Researchers discover antibody that can help kill cancer cells
Researchers have found that an antibody — originally developed for studying the autoimmune condition multiple sclerosis — can promote the immune system's ability to fight cancer and decreases tumour growth.
New York: Researchers have found that an antibody — originally developed for studying the autoimmune condition multiple sclerosis — can promote the immune system's ability to fight cancer and decreases tumour growth.
In a study published in the journal Science Immunology, the researchers reported that the antibody decreased tumour growth in models of melanoma (skin cancer), glioblastoma (brain cancer) and colorectal carcinoma, making it an attractive candidate for cancer immunotherapy.
The antibody can precisely target regulatory T cells which in turn unleash the immune system to kill cancer cells.
T cells (Tregs) which help maintain the immune system's tolerance of "self," can, inadvertently, promote cancer's growth by preventing the body's immune system from detecting and attacking cancer cells.
The researchers, led by neurologist Howard Weiner from Brigham and Women's Hospital in Boston, Massachusetts, found that they could precisely target Tregs using an antibody.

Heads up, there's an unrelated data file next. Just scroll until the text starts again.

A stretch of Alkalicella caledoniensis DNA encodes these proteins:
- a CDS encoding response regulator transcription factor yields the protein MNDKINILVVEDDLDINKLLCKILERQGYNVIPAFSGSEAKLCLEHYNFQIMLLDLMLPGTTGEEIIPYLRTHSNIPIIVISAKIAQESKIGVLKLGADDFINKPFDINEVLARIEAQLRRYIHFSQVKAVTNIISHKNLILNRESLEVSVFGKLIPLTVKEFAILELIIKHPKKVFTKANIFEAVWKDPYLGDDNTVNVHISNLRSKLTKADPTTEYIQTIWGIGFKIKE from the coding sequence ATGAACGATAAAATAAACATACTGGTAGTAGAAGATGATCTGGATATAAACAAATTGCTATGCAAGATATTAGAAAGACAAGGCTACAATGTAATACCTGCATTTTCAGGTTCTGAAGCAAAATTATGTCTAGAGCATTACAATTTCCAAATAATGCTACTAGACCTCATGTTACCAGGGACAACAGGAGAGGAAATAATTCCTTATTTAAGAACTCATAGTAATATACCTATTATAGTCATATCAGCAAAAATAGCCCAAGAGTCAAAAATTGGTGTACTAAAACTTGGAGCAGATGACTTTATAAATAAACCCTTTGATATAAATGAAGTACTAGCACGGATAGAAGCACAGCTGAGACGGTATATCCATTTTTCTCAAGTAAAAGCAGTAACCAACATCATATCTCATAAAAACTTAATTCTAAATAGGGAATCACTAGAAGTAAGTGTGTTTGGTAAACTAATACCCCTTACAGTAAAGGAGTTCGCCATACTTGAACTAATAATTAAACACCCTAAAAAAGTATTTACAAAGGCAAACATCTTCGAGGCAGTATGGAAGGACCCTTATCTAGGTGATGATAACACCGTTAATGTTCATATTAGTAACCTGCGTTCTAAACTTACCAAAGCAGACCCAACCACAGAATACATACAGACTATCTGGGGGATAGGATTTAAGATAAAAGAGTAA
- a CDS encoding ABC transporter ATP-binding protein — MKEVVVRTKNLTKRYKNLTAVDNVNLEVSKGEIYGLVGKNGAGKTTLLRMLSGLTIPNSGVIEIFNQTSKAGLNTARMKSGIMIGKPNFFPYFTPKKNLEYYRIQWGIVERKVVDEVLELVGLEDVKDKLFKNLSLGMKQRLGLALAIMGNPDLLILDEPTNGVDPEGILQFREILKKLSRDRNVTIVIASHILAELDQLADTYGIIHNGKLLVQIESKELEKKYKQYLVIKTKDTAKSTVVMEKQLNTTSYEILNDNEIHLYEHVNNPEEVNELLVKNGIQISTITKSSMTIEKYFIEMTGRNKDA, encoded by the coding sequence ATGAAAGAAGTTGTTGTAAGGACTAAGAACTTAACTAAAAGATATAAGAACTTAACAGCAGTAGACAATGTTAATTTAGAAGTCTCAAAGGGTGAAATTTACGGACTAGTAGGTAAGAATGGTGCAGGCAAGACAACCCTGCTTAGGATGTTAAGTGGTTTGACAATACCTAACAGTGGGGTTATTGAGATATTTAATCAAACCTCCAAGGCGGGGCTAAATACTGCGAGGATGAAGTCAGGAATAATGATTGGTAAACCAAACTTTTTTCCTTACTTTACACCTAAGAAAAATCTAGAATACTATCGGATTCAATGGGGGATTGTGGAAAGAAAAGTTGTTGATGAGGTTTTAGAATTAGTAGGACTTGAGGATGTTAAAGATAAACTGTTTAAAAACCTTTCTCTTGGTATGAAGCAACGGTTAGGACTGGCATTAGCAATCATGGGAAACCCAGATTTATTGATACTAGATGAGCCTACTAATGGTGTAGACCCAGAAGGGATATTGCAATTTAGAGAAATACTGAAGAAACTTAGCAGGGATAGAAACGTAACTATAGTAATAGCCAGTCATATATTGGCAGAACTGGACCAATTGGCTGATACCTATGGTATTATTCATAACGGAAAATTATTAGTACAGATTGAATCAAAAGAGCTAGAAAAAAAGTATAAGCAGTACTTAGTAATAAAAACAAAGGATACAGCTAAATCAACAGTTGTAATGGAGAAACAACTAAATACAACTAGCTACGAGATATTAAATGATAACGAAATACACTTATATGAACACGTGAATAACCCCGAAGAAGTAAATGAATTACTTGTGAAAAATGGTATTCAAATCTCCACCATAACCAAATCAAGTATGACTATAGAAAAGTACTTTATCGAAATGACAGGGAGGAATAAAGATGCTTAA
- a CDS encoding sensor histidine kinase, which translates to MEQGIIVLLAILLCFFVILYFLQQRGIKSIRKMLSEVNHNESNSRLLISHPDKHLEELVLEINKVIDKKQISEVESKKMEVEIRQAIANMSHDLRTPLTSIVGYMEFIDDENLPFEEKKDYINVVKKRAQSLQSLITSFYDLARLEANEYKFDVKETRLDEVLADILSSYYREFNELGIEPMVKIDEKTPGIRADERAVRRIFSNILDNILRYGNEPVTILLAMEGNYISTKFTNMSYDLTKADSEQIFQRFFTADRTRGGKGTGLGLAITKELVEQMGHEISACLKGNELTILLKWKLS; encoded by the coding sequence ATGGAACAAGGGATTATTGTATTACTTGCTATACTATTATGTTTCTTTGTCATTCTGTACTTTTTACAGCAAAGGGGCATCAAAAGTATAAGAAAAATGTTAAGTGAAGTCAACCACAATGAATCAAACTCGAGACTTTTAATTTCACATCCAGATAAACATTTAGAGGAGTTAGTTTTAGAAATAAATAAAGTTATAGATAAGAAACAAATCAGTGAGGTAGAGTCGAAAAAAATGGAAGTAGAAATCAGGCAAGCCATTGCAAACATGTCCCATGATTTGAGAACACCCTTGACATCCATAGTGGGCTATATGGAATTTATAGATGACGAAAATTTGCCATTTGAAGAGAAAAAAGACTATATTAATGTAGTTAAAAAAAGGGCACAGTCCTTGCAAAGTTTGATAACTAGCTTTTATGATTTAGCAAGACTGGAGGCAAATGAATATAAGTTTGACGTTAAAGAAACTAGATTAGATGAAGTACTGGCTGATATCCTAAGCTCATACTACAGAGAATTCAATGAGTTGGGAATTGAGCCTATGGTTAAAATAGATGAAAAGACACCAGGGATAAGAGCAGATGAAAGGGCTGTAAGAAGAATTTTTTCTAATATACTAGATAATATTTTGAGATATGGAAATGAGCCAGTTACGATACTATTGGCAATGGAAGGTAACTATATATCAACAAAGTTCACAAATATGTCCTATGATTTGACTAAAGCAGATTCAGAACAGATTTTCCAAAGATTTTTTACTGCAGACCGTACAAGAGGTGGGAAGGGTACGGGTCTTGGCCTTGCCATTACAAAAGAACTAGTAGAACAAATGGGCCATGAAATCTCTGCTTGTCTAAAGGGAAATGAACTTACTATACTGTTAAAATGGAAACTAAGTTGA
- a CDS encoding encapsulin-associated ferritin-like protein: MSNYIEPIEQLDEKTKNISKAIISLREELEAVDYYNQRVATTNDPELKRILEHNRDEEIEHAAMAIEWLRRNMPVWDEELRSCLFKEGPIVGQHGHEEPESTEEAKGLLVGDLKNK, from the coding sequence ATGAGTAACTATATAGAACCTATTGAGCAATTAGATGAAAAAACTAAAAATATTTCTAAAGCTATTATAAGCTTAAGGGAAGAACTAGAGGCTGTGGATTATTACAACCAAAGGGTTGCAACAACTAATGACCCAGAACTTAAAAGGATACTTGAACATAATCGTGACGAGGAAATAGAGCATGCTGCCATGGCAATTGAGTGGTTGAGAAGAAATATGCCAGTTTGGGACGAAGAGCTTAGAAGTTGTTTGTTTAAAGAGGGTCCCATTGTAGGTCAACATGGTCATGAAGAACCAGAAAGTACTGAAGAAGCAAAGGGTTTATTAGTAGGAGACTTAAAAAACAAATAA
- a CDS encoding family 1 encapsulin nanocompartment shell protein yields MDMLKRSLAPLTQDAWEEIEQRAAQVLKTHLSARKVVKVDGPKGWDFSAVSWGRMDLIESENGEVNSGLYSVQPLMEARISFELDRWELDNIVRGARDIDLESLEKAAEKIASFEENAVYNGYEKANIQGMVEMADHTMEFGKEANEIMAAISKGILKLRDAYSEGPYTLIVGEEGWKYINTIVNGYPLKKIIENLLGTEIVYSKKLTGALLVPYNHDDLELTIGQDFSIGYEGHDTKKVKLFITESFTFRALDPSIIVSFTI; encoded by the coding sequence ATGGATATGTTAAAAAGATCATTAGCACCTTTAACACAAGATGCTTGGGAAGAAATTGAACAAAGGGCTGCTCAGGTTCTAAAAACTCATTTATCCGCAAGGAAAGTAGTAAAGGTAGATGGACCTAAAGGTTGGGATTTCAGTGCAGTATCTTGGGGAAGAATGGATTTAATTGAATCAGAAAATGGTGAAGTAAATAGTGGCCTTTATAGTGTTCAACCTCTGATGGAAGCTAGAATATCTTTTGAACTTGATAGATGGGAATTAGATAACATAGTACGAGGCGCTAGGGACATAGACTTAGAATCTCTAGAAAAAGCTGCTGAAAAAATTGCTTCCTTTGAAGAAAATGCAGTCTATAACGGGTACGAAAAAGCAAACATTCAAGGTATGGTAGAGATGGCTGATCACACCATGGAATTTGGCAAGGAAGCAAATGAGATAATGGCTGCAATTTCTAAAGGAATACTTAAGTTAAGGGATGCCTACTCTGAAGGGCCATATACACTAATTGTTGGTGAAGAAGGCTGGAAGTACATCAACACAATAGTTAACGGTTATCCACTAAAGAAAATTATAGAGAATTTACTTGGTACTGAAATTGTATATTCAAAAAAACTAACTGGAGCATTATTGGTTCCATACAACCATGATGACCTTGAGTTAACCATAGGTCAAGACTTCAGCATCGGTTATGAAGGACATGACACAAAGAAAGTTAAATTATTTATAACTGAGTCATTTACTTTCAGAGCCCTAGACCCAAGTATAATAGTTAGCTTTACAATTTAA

The team developed these so-called anti-LAP antibodies initially to investigate the development of multiple sclerosis, but realised their work had implications for the study of cancer.
In the current study, the team used preclinical models to investigate how well anti-LAP antibodies could work in blocking the essential mechanisms of Tregs and restoring the immune system's ability to fight cancer.
They found that anti-LAP acts on multiple cell populations to promote the immune system's ability to fight cancer, including increasing the activity of certain types of T cells and enhancing immune memory.
"In addition to studying its therapeutic effect, we wanted to characterise the mechanism by which the anti-LAP antibody can activate the immune system," said lead author Galina Gabriely, a scientist in the Weiner laboratory.
"We found that it affects multiple arms of the immune system," Gabriely said.
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